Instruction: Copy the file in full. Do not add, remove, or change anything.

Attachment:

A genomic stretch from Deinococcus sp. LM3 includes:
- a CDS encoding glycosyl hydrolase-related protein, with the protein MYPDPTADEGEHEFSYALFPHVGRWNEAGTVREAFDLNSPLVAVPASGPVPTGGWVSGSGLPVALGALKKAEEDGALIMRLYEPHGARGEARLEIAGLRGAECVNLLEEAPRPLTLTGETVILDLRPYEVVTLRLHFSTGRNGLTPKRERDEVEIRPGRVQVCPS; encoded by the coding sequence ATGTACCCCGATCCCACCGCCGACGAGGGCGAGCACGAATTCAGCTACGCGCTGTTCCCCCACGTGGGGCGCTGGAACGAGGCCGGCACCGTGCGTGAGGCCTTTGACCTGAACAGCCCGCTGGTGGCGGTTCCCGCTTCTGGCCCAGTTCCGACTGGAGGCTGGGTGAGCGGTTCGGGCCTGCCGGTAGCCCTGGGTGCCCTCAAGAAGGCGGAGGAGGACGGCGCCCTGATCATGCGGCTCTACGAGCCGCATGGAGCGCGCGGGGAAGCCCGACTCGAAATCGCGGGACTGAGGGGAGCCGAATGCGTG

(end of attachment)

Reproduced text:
A genomic stretch from Deinococcus sp. LM3 includes:
- a CDS encoding glycosyl hydrolase-related protein, with the protein MYPDPTADEGEHEFSYALFPHVGRWNEAGTVREAFDLNSPLVAVPASGPVPTGGWVSGSGLPVALGALKKAEEDGALIMRLYEPHGARGEARLEIAGLRGAECVNLLEEAPRPLTLTGETVILDLRPYEVVTLRLHFSTGRNGLTPKRERDEVEIRPGRVQVCPS; encoded by the coding sequence ATGTACCCCGATCCCACCGCCGACGAGGGCGAGCACGAATTCAGCTACGCGCTGTTCCCCCACGTGGGGCGCTGGAACGAGGCCGGCACCGTGCGTGAGGCCTTTGACCTGAACAGCCCGCTGGTGGCGGTTCCCGCTTCTGGCCCAGTTCCGACTGGAGGCTGGGTGAGCGGTTCGGGCCTGCCGGTAGCCCTGGGTGCCCTCAAGAAGGCGGAGGAGGACGGCGCCCTGATCATGCGGCTCTACGAGCCGCATGGAGCGCGCGGGGAAGCCCGACTCGAAATCGCGGGACTGAGGGGAGCCGAATGCGTG